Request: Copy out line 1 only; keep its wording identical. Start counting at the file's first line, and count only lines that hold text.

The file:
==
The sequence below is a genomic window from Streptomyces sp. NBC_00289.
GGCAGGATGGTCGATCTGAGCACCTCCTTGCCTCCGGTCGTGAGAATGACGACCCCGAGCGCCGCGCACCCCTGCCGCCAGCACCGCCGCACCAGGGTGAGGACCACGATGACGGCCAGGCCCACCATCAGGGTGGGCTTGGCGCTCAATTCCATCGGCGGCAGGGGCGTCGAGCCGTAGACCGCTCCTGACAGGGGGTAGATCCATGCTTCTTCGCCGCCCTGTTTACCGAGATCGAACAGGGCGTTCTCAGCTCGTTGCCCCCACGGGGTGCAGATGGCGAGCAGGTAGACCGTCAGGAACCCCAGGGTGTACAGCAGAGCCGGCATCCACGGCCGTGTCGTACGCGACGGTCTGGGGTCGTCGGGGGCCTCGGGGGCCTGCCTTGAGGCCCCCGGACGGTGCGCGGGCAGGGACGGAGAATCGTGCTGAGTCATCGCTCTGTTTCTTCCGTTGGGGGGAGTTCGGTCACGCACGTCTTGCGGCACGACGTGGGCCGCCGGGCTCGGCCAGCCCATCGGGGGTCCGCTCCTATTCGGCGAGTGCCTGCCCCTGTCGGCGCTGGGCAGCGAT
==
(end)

The sequence below is a genomic window from Streptomyces sp. NBC_00289.